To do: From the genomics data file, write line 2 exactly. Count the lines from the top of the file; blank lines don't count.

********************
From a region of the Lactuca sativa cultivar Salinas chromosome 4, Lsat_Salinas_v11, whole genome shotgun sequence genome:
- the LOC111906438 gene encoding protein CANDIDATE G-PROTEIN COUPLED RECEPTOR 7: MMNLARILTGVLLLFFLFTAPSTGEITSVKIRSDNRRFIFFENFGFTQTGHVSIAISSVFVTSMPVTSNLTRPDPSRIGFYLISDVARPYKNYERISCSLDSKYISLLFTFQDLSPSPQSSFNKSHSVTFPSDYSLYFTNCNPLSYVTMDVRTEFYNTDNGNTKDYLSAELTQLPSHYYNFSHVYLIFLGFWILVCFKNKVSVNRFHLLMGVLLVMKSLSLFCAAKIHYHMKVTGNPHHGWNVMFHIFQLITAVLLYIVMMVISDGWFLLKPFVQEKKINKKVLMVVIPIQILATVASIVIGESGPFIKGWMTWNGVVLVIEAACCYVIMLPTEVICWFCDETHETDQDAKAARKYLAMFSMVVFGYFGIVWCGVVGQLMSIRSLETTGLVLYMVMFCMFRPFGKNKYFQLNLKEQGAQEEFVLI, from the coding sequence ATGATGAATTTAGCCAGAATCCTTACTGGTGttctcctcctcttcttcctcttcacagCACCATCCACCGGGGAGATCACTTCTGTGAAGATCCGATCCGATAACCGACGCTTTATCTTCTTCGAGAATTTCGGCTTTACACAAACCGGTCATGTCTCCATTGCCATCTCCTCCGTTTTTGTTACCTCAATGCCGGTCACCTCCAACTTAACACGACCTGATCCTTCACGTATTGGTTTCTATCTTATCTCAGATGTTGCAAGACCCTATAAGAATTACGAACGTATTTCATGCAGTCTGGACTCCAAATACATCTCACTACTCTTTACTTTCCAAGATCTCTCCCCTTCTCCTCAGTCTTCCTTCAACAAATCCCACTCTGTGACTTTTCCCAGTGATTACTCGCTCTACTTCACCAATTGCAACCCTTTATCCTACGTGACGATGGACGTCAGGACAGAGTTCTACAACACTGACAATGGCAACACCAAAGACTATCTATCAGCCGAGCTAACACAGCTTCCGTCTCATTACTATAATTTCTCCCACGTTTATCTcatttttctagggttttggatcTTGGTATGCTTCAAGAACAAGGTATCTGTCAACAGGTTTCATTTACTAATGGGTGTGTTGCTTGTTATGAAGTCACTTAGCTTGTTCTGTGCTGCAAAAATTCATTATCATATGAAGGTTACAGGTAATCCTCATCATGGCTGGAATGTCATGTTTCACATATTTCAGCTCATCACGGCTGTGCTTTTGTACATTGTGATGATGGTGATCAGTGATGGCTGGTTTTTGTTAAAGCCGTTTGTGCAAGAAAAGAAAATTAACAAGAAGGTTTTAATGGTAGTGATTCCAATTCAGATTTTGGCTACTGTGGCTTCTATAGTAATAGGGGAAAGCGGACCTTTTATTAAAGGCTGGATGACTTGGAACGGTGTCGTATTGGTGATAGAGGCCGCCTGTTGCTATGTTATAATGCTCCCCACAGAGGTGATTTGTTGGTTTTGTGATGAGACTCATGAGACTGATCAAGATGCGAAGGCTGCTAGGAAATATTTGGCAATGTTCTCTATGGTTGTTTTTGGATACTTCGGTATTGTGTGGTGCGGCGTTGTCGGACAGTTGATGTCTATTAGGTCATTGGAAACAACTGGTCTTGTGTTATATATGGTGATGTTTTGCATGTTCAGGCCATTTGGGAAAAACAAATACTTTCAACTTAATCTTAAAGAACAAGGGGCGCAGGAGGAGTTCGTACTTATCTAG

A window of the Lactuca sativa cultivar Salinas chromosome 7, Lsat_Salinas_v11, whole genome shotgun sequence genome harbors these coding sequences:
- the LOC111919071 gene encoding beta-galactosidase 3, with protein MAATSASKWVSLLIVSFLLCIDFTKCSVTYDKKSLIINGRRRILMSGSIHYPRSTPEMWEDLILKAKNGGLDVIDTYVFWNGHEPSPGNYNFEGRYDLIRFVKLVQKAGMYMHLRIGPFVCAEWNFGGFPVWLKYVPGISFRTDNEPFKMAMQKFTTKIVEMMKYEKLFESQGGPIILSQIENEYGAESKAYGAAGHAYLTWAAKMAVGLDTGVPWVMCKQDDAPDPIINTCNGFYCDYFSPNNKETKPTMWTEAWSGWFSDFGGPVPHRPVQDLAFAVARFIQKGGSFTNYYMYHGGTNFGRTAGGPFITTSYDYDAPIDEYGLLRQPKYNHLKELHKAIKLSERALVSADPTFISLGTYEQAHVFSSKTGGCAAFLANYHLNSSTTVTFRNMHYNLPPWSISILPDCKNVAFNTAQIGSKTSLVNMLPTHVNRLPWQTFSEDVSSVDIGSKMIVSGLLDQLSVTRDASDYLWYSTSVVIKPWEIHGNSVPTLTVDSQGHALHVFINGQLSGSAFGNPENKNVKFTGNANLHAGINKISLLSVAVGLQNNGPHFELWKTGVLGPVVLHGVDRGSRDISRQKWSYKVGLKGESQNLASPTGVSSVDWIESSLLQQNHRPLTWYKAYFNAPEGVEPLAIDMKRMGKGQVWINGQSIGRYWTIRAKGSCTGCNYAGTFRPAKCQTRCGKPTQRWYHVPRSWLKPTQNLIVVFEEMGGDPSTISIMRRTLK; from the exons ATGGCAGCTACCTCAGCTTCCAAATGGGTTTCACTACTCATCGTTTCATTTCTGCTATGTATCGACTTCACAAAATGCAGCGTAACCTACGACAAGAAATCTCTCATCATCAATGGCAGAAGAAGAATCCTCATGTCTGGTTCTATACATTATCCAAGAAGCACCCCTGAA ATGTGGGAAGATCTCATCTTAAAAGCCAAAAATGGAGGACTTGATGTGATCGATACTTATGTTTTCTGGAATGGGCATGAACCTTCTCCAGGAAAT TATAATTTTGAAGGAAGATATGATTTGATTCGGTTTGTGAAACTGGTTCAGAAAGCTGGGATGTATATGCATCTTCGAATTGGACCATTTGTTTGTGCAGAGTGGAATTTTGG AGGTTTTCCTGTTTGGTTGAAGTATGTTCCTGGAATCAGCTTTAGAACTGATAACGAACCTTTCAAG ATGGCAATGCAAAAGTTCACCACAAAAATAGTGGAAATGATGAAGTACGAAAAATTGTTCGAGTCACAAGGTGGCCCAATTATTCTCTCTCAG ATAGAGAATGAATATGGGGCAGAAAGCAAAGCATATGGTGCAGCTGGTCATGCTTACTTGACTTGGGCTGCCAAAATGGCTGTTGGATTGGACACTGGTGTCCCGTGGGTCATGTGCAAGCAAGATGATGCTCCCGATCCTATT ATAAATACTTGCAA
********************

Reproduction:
- the LOC111906438 gene encoding protein CANDIDATE G-PROTEIN COUPLED RECEPTOR 7: MMNLARILTGVLLLFFLFTAPSTGEITSVKIRSDNRRFIFFENFGFTQTGHVSIAISSVFVTSMPVTSNLTRPDPSRIGFYLISDVARPYKNYERISCSLDSKYISLLFTFQDLSPSPQSSFNKSHSVTFPSDYSLYFTNCNPLSYVTMDVRTEFYNTDNGNTKDYLSAELTQLPSHYYNFSHVYLIFLGFWILVCFKNKVSVNRFHLLMGVLLVMKSLSLFCAAKIHYHMKVTGNPHHGWNVMFHIFQLITAVLLYIVMMVISDGWFLLKPFVQEKKINKKVLMVVIPIQILATVASIVIGESGPFIKGWMTWNGVVLVIEAACCYVIMLPTEVICWFCDETHETDQDAKAARKYLAMFSMVVFGYFGIVWCGVVGQLMSIRSLETTGLVLYMVMFCMFRPFGKNKYFQLNLKEQGAQEEFVLI, from the coding sequence ATGATGAATTTAGCCAGAATCCTTACTGGTGttctcctcctcttcttcctcttcacagCACCATCCACCGGGGAGATCACTTCTGTGAAGATCCGATCCGATAACCGACGCTTTATCTTCTTCGAGAATTTCGGCTTTACACAAACCGGTCATGTCTCCATTGCCATCTCCTCCGTTTTTGTTACCTCAATGCCGGTCACCTCCAACTTAACACGACCTGATCCTTCACGTATTGGTTTCTATCTTATCTCAGATGTTGCAAGACCCTATAAGAATTACGAACGTATTTCATGCAGTCTGGACTCCAAATACATCTCACTACTCTTTACTTTCCAAGATCTCTCCCCTTCTCCTCAGTCTTCCTTCAACAAATCCCACTCTGTGACTTTTCCCAGTGATTACTCGCTCTACTTCACCAATTGCAACCCTTTATCCTACGTGACGATGGACGTCAGGACAGAGTTCTACAACACTGACAATGGCAACACCAAAGACTATCTATCAGCCGAGCTAACACAGCTTCCGTCTCATTACTATAATTTCTCCCACGTTTATCTcatttttctagggttttggatcTTGGTATGCTTCAAGAACAAGGTATCTGTCAACAGGTTTCATTTACTAATGGGTGTGTTGCTTGTTATGAAGTCACTTAGCTTGTTCTGTGCTGCAAAAATTCATTATCATATGAAGGTTACAGGTAATCCTCATCATGGCTGGAATGTCATGTTTCACATATTTCAGCTCATCACGGCTGTGCTTTTGTACATTGTGATGATGGTGATCAGTGATGGCTGGTTTTTGTTAAAGCCGTTTGTGCAAGAAAAGAAAATTAACAAGAAGGTTTTAATGGTAGTGATTCCAATTCAGATTTTGGCTACTGTGGCTTCTATAGTAATAGGGGAAAGCGGACCTTTTATTAAAGGCTGGATGACTTGGAACGGTGTCGTATTGGTGATAGAGGCCGCCTGTTGCTATGTTATAATGCTCCCCACAGAGGTGATTTGTTGGTTTTGTGATGAGACTCATGAGACTGATCAAGATGCGAAGGCTGCTAGGAAATATTTGGCAATGTTCTCTATGGTTGTTTTTGGATACTTCGGTATTGTGTGGTGCGGCGTTGTCGGACAGTTGATGTCTATTAGGTCATTGGAAACAACTGGTCTTGTGTTATATATGGTGATGTTTTGCATGTTCAGGCCATTTGGGAAAAACAAATACTTTCAACTTAATCTTAAAGAACAAGGGGCGCAGGAGGAGTTCGTACTTATCTAG